Another new experience for me was when I was able to witness how to change vacuum dressings for a patient who had a chronic wound in his foot. As defined by Thomas (2001), Vacuum assisted closure (also called vacuum therapy, vacuum sealing or topical negative pressure therapy) is a sophisticated development of a standard surgical procedure, the use of vacuum assisted drainage to remove blood or serous fluid from a wound or operation site. I was amazed with how vacuum could help in wound healing.
According to NHS report, 1998, ‘Wound care has, in the past, not been well managed because of the limited understanding of the healing process and the inadequate range of dressing materials available. Wound management has now come full circle, back to Hippocrates’ principle and dressings are being developed to provide the ideal environment for nature to do its work’.
Most surgical wounds are categorised as acute wounds, healing without complication in an expected time frame (Bale and Jones, 1997). However, like all wounds, healing is affected by intrinsic and extrinsic factors that may result in complications (Baxter 2003). Surgical complications include infection, dehiscence, evisceration or bleeding at the surgical site.
During the whole of my training, preventing complications was another priority in taking care of surgical patients. The whole experience made me alert at watching out for any sign of complications by making sure that frequent assessment is done, principles of infection control are observed at all times and patient education is being delivered.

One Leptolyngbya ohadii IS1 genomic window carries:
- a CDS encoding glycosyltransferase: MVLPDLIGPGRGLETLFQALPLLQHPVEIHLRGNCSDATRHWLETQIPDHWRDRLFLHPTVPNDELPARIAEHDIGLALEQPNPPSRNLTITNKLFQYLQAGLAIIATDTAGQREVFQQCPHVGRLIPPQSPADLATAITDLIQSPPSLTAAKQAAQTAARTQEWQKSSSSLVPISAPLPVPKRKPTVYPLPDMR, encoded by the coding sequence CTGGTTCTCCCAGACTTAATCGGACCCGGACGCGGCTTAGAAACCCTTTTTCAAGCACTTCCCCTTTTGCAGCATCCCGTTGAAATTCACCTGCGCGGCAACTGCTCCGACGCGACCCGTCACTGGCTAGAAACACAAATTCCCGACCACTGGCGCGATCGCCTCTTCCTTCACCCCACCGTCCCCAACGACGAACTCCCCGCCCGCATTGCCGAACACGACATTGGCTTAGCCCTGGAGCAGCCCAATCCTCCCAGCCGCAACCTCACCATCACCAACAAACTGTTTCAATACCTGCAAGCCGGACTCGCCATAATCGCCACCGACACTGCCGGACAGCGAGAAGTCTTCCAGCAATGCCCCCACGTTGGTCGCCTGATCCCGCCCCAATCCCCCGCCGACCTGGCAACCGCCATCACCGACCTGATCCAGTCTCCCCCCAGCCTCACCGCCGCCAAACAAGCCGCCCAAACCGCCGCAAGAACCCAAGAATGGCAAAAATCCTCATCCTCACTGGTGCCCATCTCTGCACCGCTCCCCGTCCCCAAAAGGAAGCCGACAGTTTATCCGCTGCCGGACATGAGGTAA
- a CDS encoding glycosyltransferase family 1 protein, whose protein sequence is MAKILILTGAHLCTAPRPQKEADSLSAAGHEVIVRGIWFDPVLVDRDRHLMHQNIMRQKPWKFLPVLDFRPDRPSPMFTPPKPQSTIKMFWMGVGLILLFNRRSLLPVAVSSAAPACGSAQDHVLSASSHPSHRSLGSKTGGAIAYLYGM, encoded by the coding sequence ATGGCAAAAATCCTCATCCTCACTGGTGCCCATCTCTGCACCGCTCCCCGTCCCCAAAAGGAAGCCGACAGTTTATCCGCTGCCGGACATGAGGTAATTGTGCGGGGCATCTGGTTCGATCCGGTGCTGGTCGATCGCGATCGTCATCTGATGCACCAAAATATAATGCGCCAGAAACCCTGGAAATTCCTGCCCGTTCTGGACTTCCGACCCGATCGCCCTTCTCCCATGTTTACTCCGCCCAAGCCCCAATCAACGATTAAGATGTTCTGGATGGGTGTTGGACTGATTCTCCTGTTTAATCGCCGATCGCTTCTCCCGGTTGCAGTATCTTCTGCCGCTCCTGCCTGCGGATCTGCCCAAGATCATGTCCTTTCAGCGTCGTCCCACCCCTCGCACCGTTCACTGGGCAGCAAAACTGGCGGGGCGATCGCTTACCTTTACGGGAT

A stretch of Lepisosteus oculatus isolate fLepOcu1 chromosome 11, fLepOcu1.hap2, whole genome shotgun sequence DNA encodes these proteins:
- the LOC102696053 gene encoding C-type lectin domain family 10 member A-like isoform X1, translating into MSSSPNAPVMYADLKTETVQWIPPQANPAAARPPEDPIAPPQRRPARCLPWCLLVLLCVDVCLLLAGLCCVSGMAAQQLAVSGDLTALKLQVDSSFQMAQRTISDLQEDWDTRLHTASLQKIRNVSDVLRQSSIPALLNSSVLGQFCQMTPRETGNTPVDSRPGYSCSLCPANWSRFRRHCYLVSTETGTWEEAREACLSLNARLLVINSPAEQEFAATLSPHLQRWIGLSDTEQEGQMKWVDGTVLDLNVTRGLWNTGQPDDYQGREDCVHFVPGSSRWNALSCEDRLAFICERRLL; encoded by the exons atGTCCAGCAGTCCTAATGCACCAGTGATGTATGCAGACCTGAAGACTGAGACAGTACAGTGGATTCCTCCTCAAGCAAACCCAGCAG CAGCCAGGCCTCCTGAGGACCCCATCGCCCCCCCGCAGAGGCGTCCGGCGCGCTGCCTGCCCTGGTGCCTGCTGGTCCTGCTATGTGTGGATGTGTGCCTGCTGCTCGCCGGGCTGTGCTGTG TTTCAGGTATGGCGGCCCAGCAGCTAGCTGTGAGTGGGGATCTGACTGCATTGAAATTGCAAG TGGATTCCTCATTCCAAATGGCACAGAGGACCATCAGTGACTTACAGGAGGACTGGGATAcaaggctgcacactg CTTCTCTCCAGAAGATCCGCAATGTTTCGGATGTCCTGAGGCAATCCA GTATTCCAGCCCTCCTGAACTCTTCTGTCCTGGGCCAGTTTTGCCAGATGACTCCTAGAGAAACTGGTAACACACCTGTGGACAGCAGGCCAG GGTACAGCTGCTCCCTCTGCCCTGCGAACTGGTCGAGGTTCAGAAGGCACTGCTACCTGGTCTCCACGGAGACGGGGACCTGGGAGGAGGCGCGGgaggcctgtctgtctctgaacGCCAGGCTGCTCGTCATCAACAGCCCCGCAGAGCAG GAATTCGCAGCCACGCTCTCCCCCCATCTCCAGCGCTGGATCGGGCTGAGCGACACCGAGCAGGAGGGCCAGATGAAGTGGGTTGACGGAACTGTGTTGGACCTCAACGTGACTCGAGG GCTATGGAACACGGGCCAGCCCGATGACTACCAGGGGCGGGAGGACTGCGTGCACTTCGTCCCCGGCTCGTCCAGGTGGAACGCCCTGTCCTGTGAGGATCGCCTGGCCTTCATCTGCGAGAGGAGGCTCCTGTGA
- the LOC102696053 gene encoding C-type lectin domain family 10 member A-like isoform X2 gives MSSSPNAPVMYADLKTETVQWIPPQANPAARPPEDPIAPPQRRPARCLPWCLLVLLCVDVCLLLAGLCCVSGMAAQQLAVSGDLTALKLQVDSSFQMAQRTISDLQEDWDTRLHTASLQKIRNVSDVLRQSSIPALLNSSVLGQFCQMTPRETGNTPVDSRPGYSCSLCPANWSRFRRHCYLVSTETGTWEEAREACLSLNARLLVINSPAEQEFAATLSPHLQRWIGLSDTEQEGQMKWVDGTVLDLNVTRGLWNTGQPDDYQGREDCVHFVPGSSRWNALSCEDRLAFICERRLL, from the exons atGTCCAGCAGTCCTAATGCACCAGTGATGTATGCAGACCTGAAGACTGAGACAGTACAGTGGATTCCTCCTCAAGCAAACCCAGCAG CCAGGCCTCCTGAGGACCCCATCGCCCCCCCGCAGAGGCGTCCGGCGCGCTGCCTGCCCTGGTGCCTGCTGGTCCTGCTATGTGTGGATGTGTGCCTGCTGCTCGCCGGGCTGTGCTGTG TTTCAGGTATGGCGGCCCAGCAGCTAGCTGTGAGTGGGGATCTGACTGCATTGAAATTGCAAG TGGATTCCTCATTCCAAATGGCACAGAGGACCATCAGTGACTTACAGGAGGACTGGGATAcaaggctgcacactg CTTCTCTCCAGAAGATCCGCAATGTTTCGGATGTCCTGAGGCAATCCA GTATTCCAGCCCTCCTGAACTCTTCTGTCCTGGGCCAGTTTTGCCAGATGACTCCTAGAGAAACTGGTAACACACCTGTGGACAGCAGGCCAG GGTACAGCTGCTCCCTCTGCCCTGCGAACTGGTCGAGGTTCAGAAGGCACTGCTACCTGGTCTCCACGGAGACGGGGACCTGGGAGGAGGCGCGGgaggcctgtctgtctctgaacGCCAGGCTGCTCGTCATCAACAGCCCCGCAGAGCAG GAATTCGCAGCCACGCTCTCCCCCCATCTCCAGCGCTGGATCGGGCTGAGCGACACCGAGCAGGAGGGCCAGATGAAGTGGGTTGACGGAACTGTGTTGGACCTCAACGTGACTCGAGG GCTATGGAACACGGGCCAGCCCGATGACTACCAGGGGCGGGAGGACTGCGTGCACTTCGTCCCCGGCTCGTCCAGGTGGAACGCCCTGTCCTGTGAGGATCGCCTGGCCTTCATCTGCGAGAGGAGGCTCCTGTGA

Looking at the whole experience made me conscious about the great deal of learning I have achieved. I have witnessed how much I have improved with my skills with the help and guidance of my mentor.
Through this experience, I have utilized reflection to aid me in attaining an optimum level of learning by not only focusing on my knowledge but most especially on the positive changes that I’ve achieved with my skills. Due to this learning experience, my clinical skill on surgical wound management was further enhanced.
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If I were to make any changes during my whole learning experience, what I could have done was to grab any opportunity that would come my way. When we had a patient with a vacuum dressing, I was hesitant to change the dressings because I was afraid to make any errors especially that it was quite a complicated procedure. Now I’ve realized how much opportunity I’ve lost knowing that we did not have many patients who had that type of dressing. This realization makes it clearer to me that I should be more assertive when opportunities on new procedures arise.
This experience made me promise to myself that whenever I would be faced with more opportunities for learning, I would not hesitate to grab them. I should learn to be more assertive the next time and try my best to find more ways of achieving professional development.
In the future, I would want to continue my learning about surgical wound management by keeping myself up-to-date about this topic & regularly reading new literature. I would also want to know more about other types of dressings that I am not familiar with and find more avenues of learning through seminars, trainings and knowledge updates.
(2004) Reflection and Employability, LTSN
NHS report on wound care www.nhsdirect.nhs.uk